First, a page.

Mentioned below it is order 568956. 

Rita

Not a good way to start her day. Didn’t people read their emails?

An hour later, she heard the door open and someone moving toward the main area where she sat. A glance at her computer telling her it was seven-sixteen told her that people would slowly start trickling in. Her quiet time was over. 

“Good morning, Rita,” Jeffery Andrews waved at her as he passed her desk. The boss had arrived. She had to do more than appear to work. 

“Morning, Jeffery.” She stood up with her coffee cup in hand. “I put the report you asked for on your desk.”

“I see that,” came his muffled reply. 

Rita smiled and refilled her coffee cup. Returning to her desk, she found Jeffery leaning over the cube wall. 

“Did you see that email from Kimberly?”

Rita groaned. “No, not yet. Got about fifty emails left to go through. What was it about this time?”

“Oh, the usual. The customer didn’t get the analysis and it is your fault.” Jeffery raised his eyebrows and then laughed. “You know how it is.”

Boy, did she. “How is it my fault that the system either didn’t generate it or they lost it in their emails? We’ve gone through this so many times.” Her face began to turn red. 

Jeffery held his hands up. “I know. I know. Once we close the order, the system does its thing. I’ve had talks with IT. Closed, it is not our problem any more. It is Kimberly’s, but she never has a problem that is hers. I’ll answer the email about it.”

“Thanks,” Rita mumbled as she drank her coffee to calm her down. And she needed calming down. 

Kimberly was a woman who had worked many years at the company and thought that she actually ran it. She smiled big when she saw you, but later in a meeting would slice you every which way she could. 

It was an understatement to describe Rita and Kimberly’s relationship as tense. 

Rita turned her focus back onto her computer where new emails were popping in to be addressed for the day. Since she was not at management level, her emails never topped more than one hundred and fifty each day. She knew the managers could get hundreds of emails throughout the day and about the same at night as those around the world continued on with their own workdays. 

Eight o’clock. There were no more echoes in the building. More than enough background noise began to fill the area as footsteps sounded, phones rang, typing commenced, and doors opened and closed. 

Where Rita sat, she could not go five minutes without some degree of interruption. Her cubicle was right on the corner of a high traffic cross section of aisles. Plus, the breakroom was six feet away from her. 

By nine, she had gotten through ten emails and talked to twenty-five people who stopped to ask her how her weekend had gone. It wasn’t that she didn’t want to socialize. It was the fact that HR had already called her out on talking too much at work. She tried to just work, but should she be rude to her co-workers and managers who stopped by to be nice?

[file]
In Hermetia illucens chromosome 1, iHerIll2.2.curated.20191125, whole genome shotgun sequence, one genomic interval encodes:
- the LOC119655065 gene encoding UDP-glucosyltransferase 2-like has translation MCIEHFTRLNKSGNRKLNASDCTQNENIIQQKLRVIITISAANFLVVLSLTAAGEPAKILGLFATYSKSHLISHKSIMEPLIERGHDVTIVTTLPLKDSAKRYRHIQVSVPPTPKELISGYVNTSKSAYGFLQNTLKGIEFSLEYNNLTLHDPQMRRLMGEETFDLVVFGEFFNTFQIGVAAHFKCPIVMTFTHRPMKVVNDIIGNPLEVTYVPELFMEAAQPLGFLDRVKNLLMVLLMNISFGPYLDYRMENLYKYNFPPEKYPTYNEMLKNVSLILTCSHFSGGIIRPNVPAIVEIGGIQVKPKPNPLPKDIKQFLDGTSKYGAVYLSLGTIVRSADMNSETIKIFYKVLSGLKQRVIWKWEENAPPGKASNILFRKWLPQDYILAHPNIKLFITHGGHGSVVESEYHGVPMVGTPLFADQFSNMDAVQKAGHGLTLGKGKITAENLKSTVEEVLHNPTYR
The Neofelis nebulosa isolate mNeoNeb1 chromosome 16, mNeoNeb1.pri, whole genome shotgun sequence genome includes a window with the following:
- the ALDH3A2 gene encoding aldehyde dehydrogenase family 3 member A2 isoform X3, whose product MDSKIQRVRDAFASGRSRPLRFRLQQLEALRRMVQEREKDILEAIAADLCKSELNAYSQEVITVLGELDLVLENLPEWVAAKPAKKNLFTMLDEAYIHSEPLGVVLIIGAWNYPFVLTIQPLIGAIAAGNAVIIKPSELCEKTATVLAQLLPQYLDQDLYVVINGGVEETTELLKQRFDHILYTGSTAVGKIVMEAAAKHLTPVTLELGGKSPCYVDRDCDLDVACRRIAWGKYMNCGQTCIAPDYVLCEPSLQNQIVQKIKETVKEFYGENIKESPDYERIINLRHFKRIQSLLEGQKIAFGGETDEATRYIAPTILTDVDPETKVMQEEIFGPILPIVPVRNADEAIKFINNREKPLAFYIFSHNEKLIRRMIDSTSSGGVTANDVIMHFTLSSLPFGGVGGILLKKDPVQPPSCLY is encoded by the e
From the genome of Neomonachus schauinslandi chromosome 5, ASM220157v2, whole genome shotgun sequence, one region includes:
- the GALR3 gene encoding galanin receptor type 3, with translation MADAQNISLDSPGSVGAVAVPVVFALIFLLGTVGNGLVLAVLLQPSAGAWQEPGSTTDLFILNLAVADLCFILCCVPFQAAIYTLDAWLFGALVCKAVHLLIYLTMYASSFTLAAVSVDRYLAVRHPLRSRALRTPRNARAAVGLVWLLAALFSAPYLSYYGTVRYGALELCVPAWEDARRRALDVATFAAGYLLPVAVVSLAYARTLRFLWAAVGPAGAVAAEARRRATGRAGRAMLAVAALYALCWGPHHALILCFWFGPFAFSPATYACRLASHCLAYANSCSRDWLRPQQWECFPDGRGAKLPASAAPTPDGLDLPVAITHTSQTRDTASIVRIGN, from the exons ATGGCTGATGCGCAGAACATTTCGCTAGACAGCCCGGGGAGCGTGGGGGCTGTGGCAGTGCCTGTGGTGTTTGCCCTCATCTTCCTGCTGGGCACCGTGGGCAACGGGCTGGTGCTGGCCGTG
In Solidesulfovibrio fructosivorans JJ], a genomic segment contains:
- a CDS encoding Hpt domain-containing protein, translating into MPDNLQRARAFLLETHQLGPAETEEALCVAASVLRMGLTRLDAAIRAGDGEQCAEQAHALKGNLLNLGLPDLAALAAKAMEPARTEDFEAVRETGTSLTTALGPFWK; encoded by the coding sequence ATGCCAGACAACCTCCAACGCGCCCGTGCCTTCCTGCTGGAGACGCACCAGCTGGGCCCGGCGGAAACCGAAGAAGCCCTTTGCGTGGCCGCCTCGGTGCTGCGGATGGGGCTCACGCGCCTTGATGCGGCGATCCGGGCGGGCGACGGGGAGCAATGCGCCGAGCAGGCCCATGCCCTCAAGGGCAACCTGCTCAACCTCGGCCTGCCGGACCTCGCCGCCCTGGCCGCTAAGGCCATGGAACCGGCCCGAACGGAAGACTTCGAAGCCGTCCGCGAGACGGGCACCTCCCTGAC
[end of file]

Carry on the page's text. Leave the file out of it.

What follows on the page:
She grabbed her pen and notepad and headed down the hall to the closest conference room. The new rule in the company was to be in the meeting five minutes before it was to start. That idea was to prevent as many people being late to it. It was a great concept except what were you to do while the previous meeting was still going on and needed it’s full hour? You waited in the hall and made a lot of noise. 

Rita had learned after the first few meetings under the new rule that she could wait until the exact time to appear to be “on time”. It worked again this time. She rounded the corner to see seven people loudly waiting on the room to be emptied. Just as she stopped next to someone, the door opened. A large group of accountants left the room with as much grace as stampeding elephants. No one noticed her last second appearance. 

As one group exited, the next group shuffled in. Rita moved to the closest chair and sat herself down. The others fidgeted with their items as they tossed about light conversation. Everyone waited for the one who had called the meeting…the director. Funny how the one who wanted everyone there five minutes early never got there until a few minutes after the hour. 

Once everyone was settled and lapsing into foolish talk, the director walked in. He appeared to be grumpy. His forehead was crunched up. His mouth set as though he had eaten a lemon. 

“Okay, cut the chit chat. Let’s get on to the topic at hand.” He waved a hand over the room as he plopped into his chair. 

A few grumbled. Others eagerly lapped at his virtual feet to please the one in charge of promoting or firing. 

“Well, we were talking about having the warehouse manually printing the bill of ladings instead of handwriting them,” a man from planning started the meeting off. 

“IT has been working on a program,” another one chimed in. 

“Why haven’t they been doing this before now?” a supervisor asked 

“Tim called. He said they were having problems with getting the drivers to work with them,” Angie from shipping stated. 

“Has he talked to IT?” the supervisor asked again. 

“It’s the dock doors.”

Rita frowned as she looked at all the participants in the conversation. Did they not realize that they were talking about two different things. Electronic bill of ladings were one and the dock doors were the other. They all thought they were on the same page 

She sighed and closed her eyes for a few seconds to gather her emotions. It was really tough at each meeting listening to everyone talk about different topics as though they were the same topic. Such discussions were becoming more common in the company meetings. She wasn’t sure if she could continue with this. She was a low person on the totem pole as it was. 

Her patience reached its breaking point when one person said, “Then IT is the solution to all this.”

“Hold on,” Rita interjected. “IT can solve the dock doors?”

“No, the bill of lading. Haven’t you been listening?” She received a disgusted look. 

The shipping woman pulled back. “We were discussing dock doors.”